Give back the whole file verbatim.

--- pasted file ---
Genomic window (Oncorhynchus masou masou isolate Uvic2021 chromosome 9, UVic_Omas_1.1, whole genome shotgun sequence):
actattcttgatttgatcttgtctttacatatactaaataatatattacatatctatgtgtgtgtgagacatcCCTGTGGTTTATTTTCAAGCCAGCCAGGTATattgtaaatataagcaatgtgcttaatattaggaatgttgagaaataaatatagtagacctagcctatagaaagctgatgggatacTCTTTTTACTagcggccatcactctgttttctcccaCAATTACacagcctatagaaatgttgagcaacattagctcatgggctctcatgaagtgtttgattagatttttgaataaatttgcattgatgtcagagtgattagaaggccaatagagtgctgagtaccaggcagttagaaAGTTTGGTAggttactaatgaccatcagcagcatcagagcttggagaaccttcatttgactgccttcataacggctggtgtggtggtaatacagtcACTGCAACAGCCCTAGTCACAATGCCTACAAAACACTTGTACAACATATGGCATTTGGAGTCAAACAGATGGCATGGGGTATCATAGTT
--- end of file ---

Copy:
Genomic window (Oncorhynchus masou masou isolate Uvic2021 chromosome 9, UVic_Omas_1.1, whole genome shotgun sequence):
actattcttgatttgatcttgtctttacatatactaaataatatattacatatctatgtgtgtgtgagacatcCCTGTGGTTTATTTTCAAGCCAGCCAGGTATattgtaaatataagcaatgtgcttaatattaggaatgttgagaaataaatatagtagacctagcctatagaaagctgatgggatacTCTTTTTACTagcggccatcactctgttttctcccaCAATTACacagcctatagaaatgttgagcaacattagctcatgggctctcatgaagtgtttgattagatttttgaataaatttgcattgatgtcagagtgattagaaggccaatagagtgctgagtaccaggcagttagaaAGTTTGGTAggttactaatgaccatcagcagcatcagagcttggagaaccttcatttgactgccttcataacggctggtgtggtggtaatacagtcACTGCAACAGCCCTAGTCACAATGCCTACAAAACACTTGTACAACATATGGCATTTGGAGTCAAACAGATGGCATGGGGTATCATAGTT